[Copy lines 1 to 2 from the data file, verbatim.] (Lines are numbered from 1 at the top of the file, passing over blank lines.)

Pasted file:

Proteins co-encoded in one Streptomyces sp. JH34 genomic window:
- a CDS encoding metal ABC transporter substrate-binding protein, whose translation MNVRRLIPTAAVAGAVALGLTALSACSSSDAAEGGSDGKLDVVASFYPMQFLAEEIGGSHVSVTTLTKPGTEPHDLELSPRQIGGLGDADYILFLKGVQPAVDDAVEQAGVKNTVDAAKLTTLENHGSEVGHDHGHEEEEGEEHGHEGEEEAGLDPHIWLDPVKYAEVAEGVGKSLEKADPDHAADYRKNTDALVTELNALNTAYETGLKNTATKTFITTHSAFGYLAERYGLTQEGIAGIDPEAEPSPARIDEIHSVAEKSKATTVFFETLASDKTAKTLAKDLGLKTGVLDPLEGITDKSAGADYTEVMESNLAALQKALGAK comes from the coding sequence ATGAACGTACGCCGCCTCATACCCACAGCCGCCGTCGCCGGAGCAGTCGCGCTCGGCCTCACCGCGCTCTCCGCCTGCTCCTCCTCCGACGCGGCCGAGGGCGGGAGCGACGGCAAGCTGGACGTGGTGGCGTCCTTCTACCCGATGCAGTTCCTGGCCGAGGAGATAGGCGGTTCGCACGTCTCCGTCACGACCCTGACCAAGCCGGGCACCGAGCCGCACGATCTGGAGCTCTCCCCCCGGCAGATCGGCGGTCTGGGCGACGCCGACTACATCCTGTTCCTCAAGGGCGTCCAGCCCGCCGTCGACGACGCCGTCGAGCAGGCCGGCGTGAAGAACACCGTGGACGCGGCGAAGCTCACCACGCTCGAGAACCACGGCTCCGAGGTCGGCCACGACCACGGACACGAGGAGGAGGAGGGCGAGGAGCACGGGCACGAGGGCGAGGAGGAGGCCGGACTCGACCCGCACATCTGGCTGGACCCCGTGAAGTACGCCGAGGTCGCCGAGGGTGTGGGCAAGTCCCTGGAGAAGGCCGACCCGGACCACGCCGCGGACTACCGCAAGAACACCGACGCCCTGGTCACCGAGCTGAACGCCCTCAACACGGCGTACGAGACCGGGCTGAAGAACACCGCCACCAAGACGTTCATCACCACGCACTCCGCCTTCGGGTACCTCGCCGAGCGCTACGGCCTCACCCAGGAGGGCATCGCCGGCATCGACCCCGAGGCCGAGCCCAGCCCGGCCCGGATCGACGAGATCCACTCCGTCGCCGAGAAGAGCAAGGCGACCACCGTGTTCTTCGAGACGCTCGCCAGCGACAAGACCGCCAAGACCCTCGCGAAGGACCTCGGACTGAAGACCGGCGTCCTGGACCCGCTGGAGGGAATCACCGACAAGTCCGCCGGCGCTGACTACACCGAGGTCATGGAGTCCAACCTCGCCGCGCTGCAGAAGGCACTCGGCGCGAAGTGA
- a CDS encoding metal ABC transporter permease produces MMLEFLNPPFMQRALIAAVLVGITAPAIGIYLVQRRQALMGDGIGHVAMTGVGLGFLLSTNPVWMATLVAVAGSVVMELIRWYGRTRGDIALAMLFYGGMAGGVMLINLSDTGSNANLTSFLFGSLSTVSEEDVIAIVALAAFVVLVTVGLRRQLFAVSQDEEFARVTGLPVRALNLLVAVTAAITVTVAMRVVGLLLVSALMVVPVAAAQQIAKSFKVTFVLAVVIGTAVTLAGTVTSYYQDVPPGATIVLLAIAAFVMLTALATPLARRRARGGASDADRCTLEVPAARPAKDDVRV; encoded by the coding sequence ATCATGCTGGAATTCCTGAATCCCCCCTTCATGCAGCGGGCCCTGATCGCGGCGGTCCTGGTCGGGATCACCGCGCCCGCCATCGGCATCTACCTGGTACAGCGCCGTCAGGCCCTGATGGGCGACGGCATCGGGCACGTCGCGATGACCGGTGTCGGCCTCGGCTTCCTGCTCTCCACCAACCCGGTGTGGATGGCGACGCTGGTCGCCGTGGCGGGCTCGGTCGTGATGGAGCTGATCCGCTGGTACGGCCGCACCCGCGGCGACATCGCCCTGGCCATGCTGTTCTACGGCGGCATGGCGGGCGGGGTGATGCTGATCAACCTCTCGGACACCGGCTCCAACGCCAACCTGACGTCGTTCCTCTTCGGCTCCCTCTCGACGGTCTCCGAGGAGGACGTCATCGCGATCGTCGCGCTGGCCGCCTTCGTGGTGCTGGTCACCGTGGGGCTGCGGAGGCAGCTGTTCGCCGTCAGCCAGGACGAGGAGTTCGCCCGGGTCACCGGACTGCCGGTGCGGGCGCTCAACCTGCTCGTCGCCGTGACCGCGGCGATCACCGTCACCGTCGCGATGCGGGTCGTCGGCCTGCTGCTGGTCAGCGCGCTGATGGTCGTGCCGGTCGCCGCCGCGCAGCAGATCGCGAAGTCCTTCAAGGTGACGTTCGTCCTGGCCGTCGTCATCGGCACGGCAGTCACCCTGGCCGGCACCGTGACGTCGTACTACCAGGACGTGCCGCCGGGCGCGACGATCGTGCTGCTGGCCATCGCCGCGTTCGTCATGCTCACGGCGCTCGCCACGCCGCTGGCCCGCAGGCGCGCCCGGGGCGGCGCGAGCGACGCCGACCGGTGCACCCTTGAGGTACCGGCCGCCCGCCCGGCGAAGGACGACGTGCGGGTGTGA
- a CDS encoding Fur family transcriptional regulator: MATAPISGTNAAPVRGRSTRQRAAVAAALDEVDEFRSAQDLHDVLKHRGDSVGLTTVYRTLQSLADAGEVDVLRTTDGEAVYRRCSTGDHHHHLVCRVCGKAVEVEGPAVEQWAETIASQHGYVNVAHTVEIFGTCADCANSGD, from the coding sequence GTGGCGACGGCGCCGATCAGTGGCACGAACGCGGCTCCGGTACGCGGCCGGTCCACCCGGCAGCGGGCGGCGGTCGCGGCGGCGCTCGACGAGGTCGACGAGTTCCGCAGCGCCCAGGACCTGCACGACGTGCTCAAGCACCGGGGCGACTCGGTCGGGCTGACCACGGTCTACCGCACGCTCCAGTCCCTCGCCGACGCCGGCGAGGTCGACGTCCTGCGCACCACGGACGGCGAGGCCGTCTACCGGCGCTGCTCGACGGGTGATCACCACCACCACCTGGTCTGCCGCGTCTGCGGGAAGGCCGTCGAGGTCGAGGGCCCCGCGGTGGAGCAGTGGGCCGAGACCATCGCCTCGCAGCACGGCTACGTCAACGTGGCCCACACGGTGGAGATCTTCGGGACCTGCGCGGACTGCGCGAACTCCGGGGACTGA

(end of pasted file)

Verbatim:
Proteins co-encoded in one Streptomyces sp. JH34 genomic window:
- a CDS encoding metal ABC transporter substrate-binding protein, whose translation MNVRRLIPTAAVAGAVALGLTALSACSSSDAAEGGSDGKLDVVASFYPMQFLAEEIGGSHVSVTTLTKPGTEPHDLELSPRQIGGLGDADYILFLKGVQPAVDDAVEQAGVKNTVDAAKLTTLENHGSEVGHDHGHEEEEGEEHGHEGEEEAGLDPHIWLDPVKYAEVAEGVGKSLEKADPDHAADYRKNTDALVTELNALNTAYETGLKNTATKTFITTHSAFGYLAERYGLTQEGIAGIDPEAEPSPARIDEIHSVAEKSKATTVFFETLASDKTAKTLAKDLGLKTGVLDPLEGITDKSAGADYTEVMESNLAALQKALGAK comes from the coding sequence ATGAACGTACGCCGCCTCATACCCACAGCCGCCGTCGCCGGAGCAGTCGCGCTCGGCCTCACCGCGCTCTCCGCCTGCTCCTCCTCCGACGCGGCCGAGGGCGGGAGCGACGGCAAGCTGGACGTGGTGGCGTCCTTCTACCCGATGCAGTTCCTGGCCGAGGAGATAGGCGGTTCGCACGTCTCCGTCACGACCCTGACCAAGCCGGGCACCGAGCCGCACGATCTGGAGCTCTCCCCCCGGCAGATCGGCGGTCTGGGCGACGCCGACTACATCCTGTTCCTCAAGGGCGTCCAGCCCGCCGTCGACGACGCCGTCGAGCAGGCCGGCGTGAAGAACACCGTGGACGCGGCGAAGCTCACCACGCTCGAGAACCACGGCTCCGAGGTCGGCCACGACCACGGACACGAGGAGGAGGAGGGCGAGGAGCACGGGCACGAGGGCGAGGAGGAGGCCGGACTCGACCCGCACATCTGGCTGGACCCCGTGAAGTACGCCGAGGTCGCCGAGGGTGTGGGCAAGTCCCTGGAGAAGGCCGACCCGGACCACGCCGCGGACTACCGCAAGAACACCGACGCCCTGGTCACCGAGCTGAACGCCCTCAACACGGCGTACGAGACCGGGCTGAAGAACACCGCCACCAAGACGTTCATCACCACGCACTCCGCCTTCGGGTACCTCGCCGAGCGCTACGGCCTCACCCAGGAGGGCATCGCCGGCATCGACCCCGAGGCCGAGCCCAGCCCGGCCCGGATCGACGAGATCCACTCCGTCGCCGAGAAGAGCAAGGCGACCACCGTGTTCTTCGAGACGCTCGCCAGCGACAAGACCGCCAAGACCCTCGCGAAGGACCTCGGACTGAAGACCGGCGTCCTGGACCCGCTGGAGGGAATCACCGACAAGTCCGCCGGCGCTGACTACACCGAGGTCATGGAGTCCAACCTCGCCGCGCTGCAGAAGGCACTCGGCGCGAAGTGA